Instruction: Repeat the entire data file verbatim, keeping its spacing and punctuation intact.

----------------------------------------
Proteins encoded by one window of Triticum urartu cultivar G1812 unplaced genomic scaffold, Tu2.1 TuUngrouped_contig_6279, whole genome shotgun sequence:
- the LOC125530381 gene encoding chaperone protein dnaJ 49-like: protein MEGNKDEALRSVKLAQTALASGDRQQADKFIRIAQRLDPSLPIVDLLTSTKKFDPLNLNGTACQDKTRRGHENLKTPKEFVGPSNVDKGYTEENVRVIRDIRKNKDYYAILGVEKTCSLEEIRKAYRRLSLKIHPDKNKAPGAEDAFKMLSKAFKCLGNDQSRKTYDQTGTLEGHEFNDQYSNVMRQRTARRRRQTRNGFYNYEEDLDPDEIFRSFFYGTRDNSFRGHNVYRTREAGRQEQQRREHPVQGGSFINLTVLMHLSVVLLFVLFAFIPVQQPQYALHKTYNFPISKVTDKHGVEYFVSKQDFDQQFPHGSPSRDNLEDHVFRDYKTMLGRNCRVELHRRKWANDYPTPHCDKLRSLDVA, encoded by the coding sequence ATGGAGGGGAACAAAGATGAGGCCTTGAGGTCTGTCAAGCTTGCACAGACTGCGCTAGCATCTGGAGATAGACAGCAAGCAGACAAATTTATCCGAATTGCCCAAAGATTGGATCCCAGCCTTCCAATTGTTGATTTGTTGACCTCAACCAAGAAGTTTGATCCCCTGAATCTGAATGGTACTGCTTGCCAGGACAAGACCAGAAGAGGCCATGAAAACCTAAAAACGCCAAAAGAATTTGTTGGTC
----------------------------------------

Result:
Proteins encoded by one window of Triticum urartu cultivar G1812 unplaced genomic scaffold, Tu2.1 TuUngrouped_contig_6279, whole genome shotgun sequence:
- the LOC125530381 gene encoding chaperone protein dnaJ 49-like: protein MEGNKDEALRSVKLAQTALASGDRQQADKFIRIAQRLDPSLPIVDLLTSTKKFDPLNLNGTACQDKTRRGHENLKTPKEFVGPSNVDKGYTEENVRVIRDIRKNKDYYAILGVEKTCSLEEIRKAYRRLSLKIHPDKNKAPGAEDAFKMLSKAFKCLGNDQSRKTYDQTGTLEGHEFNDQYSNVMRQRTARRRRQTRNGFYNYEEDLDPDEIFRSFFYGTRDNSFRGHNVYRTREAGRQEQQRREHPVQGGSFINLTVLMHLSVVLLFVLFAFIPVQQPQYALHKTYNFPISKVTDKHGVEYFVSKQDFDQQFPHGSPSRDNLEDHVFRDYKTMLGRNCRVELHRRKWANDYPTPHCDKLRSLDVA, encoded by the coding sequence ATGGAGGGGAACAAAGATGAGGCCTTGAGGTCTGTCAAGCTTGCACAGACTGCGCTAGCATCTGGAGATAGACAGCAAGCAGACAAATTTATCCGAATTGCCCAAAGATTGGATCCCAGCCTTCCAATTGTTGATTTGTTGACCTCAACCAAGAAGTTTGATCCCCTGAATCTGAATGGTACTGCTTGCCAGGACAAGACCAGAAGAGGCCATGAAAACCTAAAAACGCCAAAAGAATTTGTTGGTC